As one of the most innovative and profitable companies on the planet, Apple makes headlines when it makes announcements. This week Apple announced several important new products, each of which represents trends in a fast changing industry. Larger iPhones bridge the gap between smart phones and tablets. A mobile payments system designed to bypasses credit cards and protect privacy and security of users. And Apple’s long-awaited entry into the wearable computer market that has humbled several other companies. Technology writer Steven Levy’s thought-provoking piece for Medium suggests that the Apple watch may signal the beginning of a new, much more intimate type of interface between humans and their digital devices.
Rumors of a Facebook phone have rattled around the tech world for quite a while. Today Facebook announced not a a phone, but software that can convert many Android phones into Facebook machines. Facebook is available in app form on most smart phones. But the new Facebook Home software will replace the Android home screen with a Facebook-centered home, making it possible for social networkers to keep Facebook at the center of their phone experiences. Will Android phone users click Like?
The smart phone in your pocket is a computer that’s much more powerful and easy to use than the mainframes of yesterday. But if this research project pans out, that phone may eventually be a replaced by a small patch on the back of your hand.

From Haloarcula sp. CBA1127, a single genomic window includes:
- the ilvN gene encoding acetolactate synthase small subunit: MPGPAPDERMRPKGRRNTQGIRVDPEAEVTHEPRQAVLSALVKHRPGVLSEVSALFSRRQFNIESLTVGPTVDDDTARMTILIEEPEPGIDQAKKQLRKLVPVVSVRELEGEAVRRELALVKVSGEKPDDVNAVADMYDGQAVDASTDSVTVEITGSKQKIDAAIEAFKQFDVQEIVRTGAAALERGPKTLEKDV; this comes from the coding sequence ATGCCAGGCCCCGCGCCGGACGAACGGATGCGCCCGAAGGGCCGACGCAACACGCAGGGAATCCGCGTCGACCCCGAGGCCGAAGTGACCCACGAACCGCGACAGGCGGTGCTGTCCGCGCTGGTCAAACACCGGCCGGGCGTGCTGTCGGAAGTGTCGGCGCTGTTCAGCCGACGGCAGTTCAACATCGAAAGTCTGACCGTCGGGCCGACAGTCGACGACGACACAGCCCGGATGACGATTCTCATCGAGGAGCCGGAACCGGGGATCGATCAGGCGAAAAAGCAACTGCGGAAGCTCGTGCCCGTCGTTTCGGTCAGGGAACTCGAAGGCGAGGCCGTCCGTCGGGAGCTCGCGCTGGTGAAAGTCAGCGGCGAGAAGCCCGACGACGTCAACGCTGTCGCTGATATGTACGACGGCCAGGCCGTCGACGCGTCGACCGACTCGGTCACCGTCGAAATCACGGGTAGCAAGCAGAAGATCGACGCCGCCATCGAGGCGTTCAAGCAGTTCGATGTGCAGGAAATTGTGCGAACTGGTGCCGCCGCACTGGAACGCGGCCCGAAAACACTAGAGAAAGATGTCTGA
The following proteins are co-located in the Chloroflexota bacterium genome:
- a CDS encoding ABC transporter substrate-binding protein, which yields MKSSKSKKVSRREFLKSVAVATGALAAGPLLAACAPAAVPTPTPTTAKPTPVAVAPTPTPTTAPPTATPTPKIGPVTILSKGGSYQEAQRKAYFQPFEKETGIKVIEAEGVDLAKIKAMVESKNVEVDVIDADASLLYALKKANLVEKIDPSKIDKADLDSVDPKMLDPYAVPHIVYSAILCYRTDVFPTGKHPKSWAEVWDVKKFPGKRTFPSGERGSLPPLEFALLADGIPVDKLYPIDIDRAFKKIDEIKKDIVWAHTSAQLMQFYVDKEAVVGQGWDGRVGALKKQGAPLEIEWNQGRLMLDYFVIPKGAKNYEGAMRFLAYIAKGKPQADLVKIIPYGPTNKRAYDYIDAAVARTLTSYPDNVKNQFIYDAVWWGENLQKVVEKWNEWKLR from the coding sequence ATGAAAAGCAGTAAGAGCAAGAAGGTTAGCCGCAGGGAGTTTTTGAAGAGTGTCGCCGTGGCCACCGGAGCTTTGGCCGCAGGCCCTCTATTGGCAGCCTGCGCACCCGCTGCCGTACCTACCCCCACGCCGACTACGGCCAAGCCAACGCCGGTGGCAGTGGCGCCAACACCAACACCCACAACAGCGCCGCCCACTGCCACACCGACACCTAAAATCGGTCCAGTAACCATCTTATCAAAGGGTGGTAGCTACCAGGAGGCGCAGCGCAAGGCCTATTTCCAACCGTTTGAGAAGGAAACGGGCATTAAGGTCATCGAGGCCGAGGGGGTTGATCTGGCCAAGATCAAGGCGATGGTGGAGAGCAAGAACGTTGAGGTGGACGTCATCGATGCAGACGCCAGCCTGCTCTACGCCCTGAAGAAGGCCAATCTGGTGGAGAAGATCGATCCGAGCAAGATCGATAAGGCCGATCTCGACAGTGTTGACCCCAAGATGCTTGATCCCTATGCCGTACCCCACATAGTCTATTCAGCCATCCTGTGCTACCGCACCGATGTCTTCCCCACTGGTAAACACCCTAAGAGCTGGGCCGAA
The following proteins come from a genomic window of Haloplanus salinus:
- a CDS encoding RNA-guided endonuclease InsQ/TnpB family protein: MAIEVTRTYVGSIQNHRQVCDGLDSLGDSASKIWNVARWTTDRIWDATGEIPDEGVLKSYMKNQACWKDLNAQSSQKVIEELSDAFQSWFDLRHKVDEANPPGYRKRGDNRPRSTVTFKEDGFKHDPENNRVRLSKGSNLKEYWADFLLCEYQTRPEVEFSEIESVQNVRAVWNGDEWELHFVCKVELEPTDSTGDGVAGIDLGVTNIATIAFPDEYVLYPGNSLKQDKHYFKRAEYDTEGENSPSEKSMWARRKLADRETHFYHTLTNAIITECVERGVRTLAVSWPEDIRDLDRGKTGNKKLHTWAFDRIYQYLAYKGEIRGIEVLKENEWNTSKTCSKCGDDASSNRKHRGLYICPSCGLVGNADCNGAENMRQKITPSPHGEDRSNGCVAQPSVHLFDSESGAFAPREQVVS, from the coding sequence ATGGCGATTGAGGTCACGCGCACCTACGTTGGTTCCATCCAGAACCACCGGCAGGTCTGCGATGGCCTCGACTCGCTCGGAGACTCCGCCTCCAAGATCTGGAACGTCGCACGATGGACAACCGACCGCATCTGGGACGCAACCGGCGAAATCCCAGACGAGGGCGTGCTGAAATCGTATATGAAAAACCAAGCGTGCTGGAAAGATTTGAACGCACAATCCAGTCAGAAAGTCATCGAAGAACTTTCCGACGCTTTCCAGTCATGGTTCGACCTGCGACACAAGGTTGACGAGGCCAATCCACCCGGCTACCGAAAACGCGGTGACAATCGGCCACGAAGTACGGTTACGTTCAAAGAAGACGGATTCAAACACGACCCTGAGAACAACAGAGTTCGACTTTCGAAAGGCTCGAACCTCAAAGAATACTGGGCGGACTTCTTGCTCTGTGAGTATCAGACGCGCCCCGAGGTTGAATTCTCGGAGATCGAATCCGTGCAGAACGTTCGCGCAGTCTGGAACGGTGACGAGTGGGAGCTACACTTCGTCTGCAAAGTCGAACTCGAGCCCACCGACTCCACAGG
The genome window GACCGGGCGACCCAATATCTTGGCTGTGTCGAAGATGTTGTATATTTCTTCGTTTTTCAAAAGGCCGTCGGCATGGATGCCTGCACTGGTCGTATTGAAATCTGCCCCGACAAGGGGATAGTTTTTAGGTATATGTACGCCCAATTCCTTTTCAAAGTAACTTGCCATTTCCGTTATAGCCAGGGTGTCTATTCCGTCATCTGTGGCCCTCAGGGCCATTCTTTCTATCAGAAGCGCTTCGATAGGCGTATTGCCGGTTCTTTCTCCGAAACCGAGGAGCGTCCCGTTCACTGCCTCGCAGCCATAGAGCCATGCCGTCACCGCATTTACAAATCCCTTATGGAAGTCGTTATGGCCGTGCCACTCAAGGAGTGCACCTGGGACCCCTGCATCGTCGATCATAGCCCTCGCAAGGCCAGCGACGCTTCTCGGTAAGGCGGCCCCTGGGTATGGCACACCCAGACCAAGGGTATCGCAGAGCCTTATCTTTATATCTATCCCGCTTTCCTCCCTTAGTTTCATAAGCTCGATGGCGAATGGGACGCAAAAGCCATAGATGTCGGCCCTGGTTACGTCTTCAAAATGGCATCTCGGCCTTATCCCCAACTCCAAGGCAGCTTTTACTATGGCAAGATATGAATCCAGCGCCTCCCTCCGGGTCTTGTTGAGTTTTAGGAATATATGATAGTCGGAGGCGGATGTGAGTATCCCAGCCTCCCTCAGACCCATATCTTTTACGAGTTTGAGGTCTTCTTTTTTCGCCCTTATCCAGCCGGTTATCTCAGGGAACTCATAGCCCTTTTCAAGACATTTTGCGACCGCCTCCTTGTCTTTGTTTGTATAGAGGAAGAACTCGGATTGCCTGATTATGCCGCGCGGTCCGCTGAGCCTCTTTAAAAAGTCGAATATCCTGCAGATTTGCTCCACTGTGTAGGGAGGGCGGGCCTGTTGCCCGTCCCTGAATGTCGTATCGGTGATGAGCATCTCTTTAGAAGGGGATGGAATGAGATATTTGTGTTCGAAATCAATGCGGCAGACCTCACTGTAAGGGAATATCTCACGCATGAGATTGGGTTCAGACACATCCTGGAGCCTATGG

Just as the mouse made the command-line interface of early PCs seem primitive, the touch screen may soon put the mouse out of a job. But after you see this short video, you may think that even the touch screen is old-fashioned. Once again, science fiction points the way to future technology.
Microsoft will soon offer two new versions of its ubiquitous Windows operating system. Windows 8 is designed to replace Windows 7 as the flagship PC OS. Windows RT will run mostly on Microsoft’s new Surface and other tablet devices. This CNET article gives an overview of the two OSs and how they fit into a world where the line between tablets and laptops is blurred by all kinds of hybrid devices.
Personal robots are coming. This fascinating NPR story gives an audio peek inside the labs that are working hard to bring robots to everyday people.
As noted in Chapter 1’s Inventing the Future, predicting the future isn’t easy. But when the predictions are backed by one of the world’s biggest technology innovators, they’re worth considering. In this short, clever video, IBM describes and illustrates “5 in 5″— five technological breakthroughs that could reshape our lives within five years.
A few years ago touch-screen devices were novelties; today they’re everywhere. Hundreds of millions of smart phones and tablets are profoundly changing the ways people interact with tools, the Internet, and each other. This excellent NPR report covers the evolution of touch technology. Segments examine unusual uses, social implications, and future applications of this rapidly-changing technology. The site includes both text and audio versions of the story.
Wrist communicators were popular in science fiction and comic strips decades ago. Are they going to take off in the real world soon? This Fast Company article speculates about what might happen when a wrist watch connects to a smart phone. Is this the next small thing?